Baltimore was once a vibrant manufacturing town, but today, with factory closings and steady job loss since the 1970s, it is home to some of the most impoverished neighborhoods in America. The Hero's Fight provides an intimate look at the effects of deindustrialization on the lives of Baltimore’s urban poor, and sheds critical light on the unintended consequences of welfare policy on our most vulnerable communities.
Drawing on her own uniquely immersive brand of fieldwork, conducted over the course of a decade in the neighborhoods of West Baltimore, Patricia Fernández-Kelly tells the stories of people like D. B. Wilson, Big Floyd, Towanda, and others whom the American welfare state treats with a mixture of contempt and pity—what Fernández-Kelly calls "ambivalent benevolence." She shows how growing up poor in the richest nation in the world involves daily interactions with agents of the state, an experience that differs significantly from that of more affluent populations. While ordinary Americans are treated as citizens and consumers, deprived and racially segregated populations are seen as objects of surveillance, containment, and punishment. Fernández-Kelly provides new insights into such topics as globalization and its effects on industrial decline and employment, the changing meanings of masculinity and femininity among the poor, social and cultural capital in poor neighborhoods, and the unique roles played by religion and entrepreneurship in destitute communities.
Blending compelling portraits with in-depth scholarly analysis, The Hero’s Fight explores how the welfare state contributes to the perpetuation of urban poverty in America.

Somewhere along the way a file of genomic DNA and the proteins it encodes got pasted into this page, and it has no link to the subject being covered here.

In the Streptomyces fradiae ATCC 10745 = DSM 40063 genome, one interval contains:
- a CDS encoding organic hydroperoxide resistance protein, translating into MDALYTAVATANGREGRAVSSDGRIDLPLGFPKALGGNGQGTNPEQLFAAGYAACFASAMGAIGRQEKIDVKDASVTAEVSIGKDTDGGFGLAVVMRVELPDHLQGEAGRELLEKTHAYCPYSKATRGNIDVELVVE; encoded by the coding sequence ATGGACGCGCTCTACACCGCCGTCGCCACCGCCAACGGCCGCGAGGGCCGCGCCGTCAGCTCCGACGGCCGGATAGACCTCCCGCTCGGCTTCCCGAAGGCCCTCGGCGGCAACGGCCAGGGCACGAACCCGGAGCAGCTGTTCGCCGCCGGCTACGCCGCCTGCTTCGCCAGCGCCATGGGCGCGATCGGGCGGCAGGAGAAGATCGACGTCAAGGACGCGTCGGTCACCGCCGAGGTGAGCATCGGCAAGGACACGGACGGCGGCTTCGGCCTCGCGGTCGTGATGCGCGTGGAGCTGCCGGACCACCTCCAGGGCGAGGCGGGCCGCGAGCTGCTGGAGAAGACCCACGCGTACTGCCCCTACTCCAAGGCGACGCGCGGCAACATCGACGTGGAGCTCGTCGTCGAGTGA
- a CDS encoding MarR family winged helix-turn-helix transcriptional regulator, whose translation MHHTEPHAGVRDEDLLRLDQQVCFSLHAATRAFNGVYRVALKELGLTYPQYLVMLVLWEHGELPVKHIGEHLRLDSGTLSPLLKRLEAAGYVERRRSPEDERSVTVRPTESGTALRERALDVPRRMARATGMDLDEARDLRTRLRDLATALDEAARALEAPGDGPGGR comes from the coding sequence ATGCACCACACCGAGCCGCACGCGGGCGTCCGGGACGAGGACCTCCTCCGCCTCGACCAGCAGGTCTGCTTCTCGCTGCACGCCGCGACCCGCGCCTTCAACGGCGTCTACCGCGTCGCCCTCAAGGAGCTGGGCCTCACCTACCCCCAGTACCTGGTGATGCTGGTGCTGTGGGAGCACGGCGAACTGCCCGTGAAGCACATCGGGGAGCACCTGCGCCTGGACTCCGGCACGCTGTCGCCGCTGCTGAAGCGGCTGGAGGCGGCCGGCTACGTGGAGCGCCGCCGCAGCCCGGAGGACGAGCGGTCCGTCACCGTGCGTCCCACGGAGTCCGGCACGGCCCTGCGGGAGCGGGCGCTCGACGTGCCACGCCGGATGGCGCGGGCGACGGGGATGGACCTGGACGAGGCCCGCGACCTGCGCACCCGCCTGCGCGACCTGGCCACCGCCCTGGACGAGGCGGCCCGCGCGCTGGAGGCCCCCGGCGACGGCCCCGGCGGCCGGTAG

Patricia Fernández-Kelly is senior lecturer in sociology at Princeton University. Her books include For We Are Sold, I and My People: Women and Industry in Mexico's Frontier. She coproduced the Emmy Award–winning documentary The Global Assembly Line.
"[T]his thought-provoking book--and the comprehensive research behind it--could, if heeded, help alleviate some of society's most intractable problems."--Publishers Weekly
"[A] compelling and nuanced examination of the intersections of race, gender, and poverty. . . . The author makes a significant theoretical contribution to the poverty literature that moves beyond the bifurcated arguments of blaming the poor, or blaming the state for restricting opportunities to the poor."--Choice
"The Hero's Fight is exceptional in the extreme, compelling in its scope, scale, and complexity."--Waverly Duck, American Journal of Sociology
"Fernández-Kelly tells these life stories with novelistic flair. This is not ordinary ‘interview' data. It is hard won over years of direct immersion--watching people grow up, change jobs, give birth. The Hero's Fight is inflected with intimacy. It is also a book of wide-ranging commentary that masters an extraordinary range of literatures."--Harvey Molotch, author of Against Security: How We Go Wrong at Airports, Subways, and Other Sites of Ambiguous Danger
"The Hero's Fight examines the lives of a web of interconnected residents in inner-city Baltimore with a rare combination of care, concern, and critical reflection. This powerful and important book challenges us to reconsider the most basic tenets of how a welfare state should and could help the most vulnerable members of our society."--Harel Shapira, author of Waiting for José: The Minutemen's Pursuit of America
Table of Contents
Another Princeton book authored or coauthored by Patricia Fernández-Kelly: